lEPIRB stands for Emergency Position Indicating Radio Beacon. An EPIRB is meant to help rescuers locate you in an emergency situation, and these radios have saved many lives since their creation in the 1970s. Boaters are the main users of EPIRBs. A modern EPIRB is a sophisticated device that contains:
- A 5-watt radio transmitter operating at 406 MHz
- A 0.25-watt radio transmitter operating at 121.5 MHz
- A GPS receiver
Once activated, both of the radios start transmitting. Approximately 24,000 miles (39,000 km) up in space, a GOES weather satellite in a geosynchronous orbit can detect the 406-MHz signal. Embedded in the signal is a unique serial number, and, if the unit is equipped with a GPS receiver, the exact location of the radio is conveyed in the signal as well. If the EPIRB is properly registered, the serial number lets the Coast Guard know who owns the EPIRB. Rescuers in planes or boats can home in on the EPIRB using either the 406-MHz or 121.5-MHz signal.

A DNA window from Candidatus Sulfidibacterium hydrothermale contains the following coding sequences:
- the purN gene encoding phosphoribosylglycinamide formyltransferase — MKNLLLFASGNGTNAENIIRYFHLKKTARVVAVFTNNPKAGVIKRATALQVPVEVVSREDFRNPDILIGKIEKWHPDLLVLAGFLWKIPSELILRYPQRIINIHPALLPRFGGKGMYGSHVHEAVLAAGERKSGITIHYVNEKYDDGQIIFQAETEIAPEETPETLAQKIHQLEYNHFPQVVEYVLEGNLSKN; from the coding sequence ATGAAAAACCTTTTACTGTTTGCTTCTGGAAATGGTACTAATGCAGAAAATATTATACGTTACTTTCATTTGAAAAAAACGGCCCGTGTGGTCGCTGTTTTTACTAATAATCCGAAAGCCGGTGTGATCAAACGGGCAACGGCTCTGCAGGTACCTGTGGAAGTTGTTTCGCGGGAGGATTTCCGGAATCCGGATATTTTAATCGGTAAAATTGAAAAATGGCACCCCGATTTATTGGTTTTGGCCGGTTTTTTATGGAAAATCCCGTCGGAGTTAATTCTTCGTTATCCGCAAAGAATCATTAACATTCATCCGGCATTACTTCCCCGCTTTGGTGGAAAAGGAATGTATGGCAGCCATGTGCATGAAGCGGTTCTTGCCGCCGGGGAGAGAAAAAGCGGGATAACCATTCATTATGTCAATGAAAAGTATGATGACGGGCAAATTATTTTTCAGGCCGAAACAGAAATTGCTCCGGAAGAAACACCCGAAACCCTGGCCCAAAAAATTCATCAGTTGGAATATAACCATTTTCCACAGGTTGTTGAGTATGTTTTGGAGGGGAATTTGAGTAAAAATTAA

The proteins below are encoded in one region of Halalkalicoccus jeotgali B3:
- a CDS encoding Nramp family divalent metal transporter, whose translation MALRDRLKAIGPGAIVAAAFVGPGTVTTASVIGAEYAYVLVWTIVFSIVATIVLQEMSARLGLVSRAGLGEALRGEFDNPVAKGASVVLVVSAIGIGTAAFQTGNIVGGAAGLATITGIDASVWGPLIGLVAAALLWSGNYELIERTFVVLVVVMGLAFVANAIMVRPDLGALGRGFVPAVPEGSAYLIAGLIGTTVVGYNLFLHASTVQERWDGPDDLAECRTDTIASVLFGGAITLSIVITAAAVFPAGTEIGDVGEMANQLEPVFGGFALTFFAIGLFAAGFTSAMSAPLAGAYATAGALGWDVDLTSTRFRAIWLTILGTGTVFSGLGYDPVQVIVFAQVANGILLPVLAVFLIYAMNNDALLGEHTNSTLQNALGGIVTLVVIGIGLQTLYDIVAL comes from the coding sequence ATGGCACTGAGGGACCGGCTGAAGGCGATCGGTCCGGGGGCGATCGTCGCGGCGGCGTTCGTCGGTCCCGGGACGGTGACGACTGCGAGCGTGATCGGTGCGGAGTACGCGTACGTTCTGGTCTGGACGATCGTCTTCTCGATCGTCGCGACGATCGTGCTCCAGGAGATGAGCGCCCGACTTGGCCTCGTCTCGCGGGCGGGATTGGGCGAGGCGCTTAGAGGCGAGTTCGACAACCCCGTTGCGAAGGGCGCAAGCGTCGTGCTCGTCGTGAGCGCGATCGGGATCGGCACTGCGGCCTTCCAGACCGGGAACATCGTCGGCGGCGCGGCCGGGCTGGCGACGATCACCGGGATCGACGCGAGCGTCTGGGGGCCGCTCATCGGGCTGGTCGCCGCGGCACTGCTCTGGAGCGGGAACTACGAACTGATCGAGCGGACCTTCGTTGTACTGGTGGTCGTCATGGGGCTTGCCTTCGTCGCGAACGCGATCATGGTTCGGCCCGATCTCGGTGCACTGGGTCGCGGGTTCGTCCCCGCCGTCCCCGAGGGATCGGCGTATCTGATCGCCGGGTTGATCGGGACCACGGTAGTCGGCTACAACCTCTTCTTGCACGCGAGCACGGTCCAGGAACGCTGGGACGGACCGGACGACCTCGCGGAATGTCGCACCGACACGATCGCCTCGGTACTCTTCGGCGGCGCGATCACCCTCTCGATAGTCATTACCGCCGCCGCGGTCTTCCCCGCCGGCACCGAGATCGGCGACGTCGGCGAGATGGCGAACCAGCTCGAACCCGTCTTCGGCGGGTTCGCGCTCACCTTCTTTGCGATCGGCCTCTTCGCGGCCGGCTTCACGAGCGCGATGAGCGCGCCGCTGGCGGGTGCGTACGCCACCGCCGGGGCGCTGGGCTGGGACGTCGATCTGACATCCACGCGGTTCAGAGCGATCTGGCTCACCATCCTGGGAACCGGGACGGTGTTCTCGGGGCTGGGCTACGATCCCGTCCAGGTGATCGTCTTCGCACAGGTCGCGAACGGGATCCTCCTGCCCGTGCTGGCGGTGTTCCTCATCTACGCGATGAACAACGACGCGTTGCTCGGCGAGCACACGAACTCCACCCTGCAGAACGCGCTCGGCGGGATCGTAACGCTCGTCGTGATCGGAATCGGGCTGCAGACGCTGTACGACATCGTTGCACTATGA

Distress radio beacons, also known as emergency beacons, ELT or EPIRB, are tracking transmitters which aid in the detection and location of boats, aircraft, and people in distress. Strictly, they are radio beacons that interface with worldwide offered service of Cospas-Sarsat, the international satellite system for search and rescue (SAR). When manually activated, or automatically activated upon immersion, such beacons send out a distress signal. The signals are monitored worldwide and the location of the distress is detected by non-geostationary satellites, and can be located by trilateration in combination with triangulation, respecting the varying quality of the signal received.
................In the case of 406 MHz beacons which transmit digital signals, the beacons can be uniquely identified almost instantly (via GEOSAR), and furthermore a GPS or GLONASS position can be encoded into the signal, which provides instantaneous identification of the registered user and its location. Frequently, by using the initial position provided via the satellite system, SAR aircraft and ground search parties can home in on the distress signals from the beacons and come to the aid of the concerned boat, aircraft, or people.